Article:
Thursday, August 29, 2013

What is Servant Leadership and Can it Work?


Servant Leadership
Servant Leadership
Putting people first does not have to correlate positively with low profit margins.  Companies like Starbucks and Southwest Airlines have put people first in their business models with generous employee benefits and education and gained a remarkable profit margin.  Servant Leadership is a leadership model that can and should be deployed in all companies, large and small, for-profit and non.  Servant Leadership is socially responsible and promotes employee satisfaction.  Servant Leadership promotes a sustainable profit margin as well as community but the question remains can a for-profit organization put people first?  Servant Leadership can be applied to large for-profit companies in fact it can provide a sustainable profit margin. Servant leadership promotes stakeholder loyalty and stakeholder loyalty promotes community.  Businesses must be people focused to sustain for generations.  Large companies impact diverse people groups, the social structure of these communities as well as their environments.  Large companies are constantly shaping our world.  Servant Leadership can be applied to large companies such as the for-profit universities and is a topic that deserves further exploration.

Servant Leadership as a Business Model
Companies such as Starbucks and Southwest Airlines are deploying policies that are Servant Leadership friendly from the birth of the business with great success.  Southwest Airlines is creating a Servant Led culture that marks the organization as well as society.  Large non-profit companies such as Fuller Theological Seminary, Habitat for Humanity and the Southern Baptist Convention have run successfully on Servant Leadership for Generations.  Fuller Theological Seminary was founded in 1947 and has a rich history of servant leadership as well as a working community that functions on collaboration with social responsibility being a core value.  The business model of Fuller Theological Seminary will provide an example of what can be done when Servant Leadership is made the end goal of a large organizational model.  Habitat for Humanity was founded in 1976 and serves as an excellent example of how a company can grow and expand to all corners of the globe when a business is built on people rather than profits.  Habitat for Humanity is a non-profit that has seen enormous growth from a small start in Georgia and now to over five continents.  Although large non-profit companies are different from the large for-profit companies in the goal of making a profit this is really where the contrast stops considering that all companies, both for-profit and non, do have a bottom line.  Large for-profit companies can indeed learn from large enduring non-profit companies in terms of sustainability.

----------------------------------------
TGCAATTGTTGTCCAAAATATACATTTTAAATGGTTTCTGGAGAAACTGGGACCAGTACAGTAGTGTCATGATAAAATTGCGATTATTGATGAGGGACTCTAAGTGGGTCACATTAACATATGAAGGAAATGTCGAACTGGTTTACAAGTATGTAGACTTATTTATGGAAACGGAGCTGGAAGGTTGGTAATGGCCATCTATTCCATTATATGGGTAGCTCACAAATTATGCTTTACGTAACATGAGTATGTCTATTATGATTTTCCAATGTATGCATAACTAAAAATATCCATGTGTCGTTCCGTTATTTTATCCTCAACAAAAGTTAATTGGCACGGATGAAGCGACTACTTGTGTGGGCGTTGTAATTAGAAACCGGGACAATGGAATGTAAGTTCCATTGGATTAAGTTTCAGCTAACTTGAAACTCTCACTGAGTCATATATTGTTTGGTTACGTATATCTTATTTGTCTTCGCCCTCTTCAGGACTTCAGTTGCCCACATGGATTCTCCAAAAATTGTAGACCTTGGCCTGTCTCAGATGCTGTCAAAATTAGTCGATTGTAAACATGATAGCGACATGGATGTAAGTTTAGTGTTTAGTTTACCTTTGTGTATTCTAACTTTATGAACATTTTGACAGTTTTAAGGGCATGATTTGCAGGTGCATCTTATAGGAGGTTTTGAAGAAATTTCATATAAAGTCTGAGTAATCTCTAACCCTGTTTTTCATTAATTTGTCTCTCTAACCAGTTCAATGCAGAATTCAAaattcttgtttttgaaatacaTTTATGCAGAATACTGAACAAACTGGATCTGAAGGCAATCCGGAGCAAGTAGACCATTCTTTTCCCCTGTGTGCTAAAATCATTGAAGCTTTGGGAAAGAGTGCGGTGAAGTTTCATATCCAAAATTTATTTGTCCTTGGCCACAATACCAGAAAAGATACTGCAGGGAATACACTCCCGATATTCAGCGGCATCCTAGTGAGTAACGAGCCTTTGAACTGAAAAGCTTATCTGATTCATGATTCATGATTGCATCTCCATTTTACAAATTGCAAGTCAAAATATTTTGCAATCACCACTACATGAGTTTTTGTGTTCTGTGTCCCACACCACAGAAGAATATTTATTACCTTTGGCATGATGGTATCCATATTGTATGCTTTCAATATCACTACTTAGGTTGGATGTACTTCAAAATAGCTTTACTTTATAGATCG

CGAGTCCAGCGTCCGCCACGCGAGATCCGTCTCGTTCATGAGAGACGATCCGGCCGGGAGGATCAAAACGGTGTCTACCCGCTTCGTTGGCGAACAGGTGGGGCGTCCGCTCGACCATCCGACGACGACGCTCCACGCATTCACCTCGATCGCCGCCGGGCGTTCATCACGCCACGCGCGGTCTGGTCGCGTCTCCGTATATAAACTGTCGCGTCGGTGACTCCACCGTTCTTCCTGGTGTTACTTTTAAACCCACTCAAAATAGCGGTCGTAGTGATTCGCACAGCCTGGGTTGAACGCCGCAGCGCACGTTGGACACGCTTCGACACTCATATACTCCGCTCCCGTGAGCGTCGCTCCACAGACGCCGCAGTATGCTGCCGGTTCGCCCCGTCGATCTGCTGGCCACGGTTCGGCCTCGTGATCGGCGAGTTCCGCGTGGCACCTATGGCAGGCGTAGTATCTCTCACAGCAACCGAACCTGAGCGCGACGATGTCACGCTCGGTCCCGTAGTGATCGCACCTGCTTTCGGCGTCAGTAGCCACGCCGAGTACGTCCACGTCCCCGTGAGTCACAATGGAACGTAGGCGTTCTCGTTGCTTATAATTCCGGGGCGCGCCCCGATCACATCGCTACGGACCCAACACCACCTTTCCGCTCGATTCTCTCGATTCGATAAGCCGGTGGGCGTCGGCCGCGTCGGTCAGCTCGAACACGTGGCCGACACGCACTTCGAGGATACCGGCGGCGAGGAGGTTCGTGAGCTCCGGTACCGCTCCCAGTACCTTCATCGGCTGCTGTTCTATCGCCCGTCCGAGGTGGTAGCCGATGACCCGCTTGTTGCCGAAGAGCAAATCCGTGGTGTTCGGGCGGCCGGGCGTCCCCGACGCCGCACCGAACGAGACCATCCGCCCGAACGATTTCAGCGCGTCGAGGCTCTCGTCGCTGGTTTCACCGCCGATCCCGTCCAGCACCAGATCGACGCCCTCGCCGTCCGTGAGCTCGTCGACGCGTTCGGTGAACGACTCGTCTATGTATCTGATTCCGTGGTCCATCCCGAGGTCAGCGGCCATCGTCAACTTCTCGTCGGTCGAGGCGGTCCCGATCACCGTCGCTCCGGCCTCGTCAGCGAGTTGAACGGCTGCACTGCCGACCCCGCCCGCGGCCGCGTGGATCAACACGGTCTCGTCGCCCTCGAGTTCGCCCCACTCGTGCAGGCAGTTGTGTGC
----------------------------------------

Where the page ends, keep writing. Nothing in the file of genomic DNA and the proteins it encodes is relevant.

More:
Decentralization: The Key to a Servant Leadership Culture
An important component of the Servant Leadership Culture is the decentralized organizational model.  An excellent example of this can be found in Starbucks.  According to Ferrell, Fraedrich & Ferrell, a decentralized organizational model is prone to unethical behavior; however Starbucks is a model that can be used to argue against this theory as it uses its decentralization to encourage its managers as well as individual employees to look for ways in which they can exhibit ethical behavior.  I would argue that the decentralized organizational model, when used properly, encourages ethical behavior.  Not only does Starbucks give its managers freedom of philanthropy, it encourages employees both new and old to contribute suggestions to the company on a regular basis, publishing these suggestions, even the anonymous ones in the company newsletter.  This method of publishing the suggestions affords a form of corporate accountability that encourages ethical behavior.   

You may also enjoy reading Considering frugal Starbucks Ethical Pic or my whole list of Ethical Company Reviews.


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Fueled by the growing list of pollution related allergies my family suffered from each day and inspired by my 97 year old grandmother who could recycle ANYTHING before recycling was cool, back in 2011, I decided (in the spirit of the Julie/Julia Project...) to embark on a journey to see just how much one family could do to change our planet. I did not consult any other parties before I launched this idea. Thankfully my husband, daughter and son are usually my biggest supporters. Here is the catch; as I am normally very thrifty (you can note from early blog posts), I was looking for ways that I could reduce our carbon footprint and make socially responsible purchases without increasing our spending. Mmmmmm. I did succeed in changing our habits a bit and finding ways to reduce our footprint. There were lots of fun epic fails alone the way too! But the biggest change we have made over the course of the last six years, was to move from the mega city of Phoenix to Wyoming where we are about to take an even bigger step and move out on a dirt road in the country where we can expand our hobby bees and more! You can read my full bio on my About Me page.

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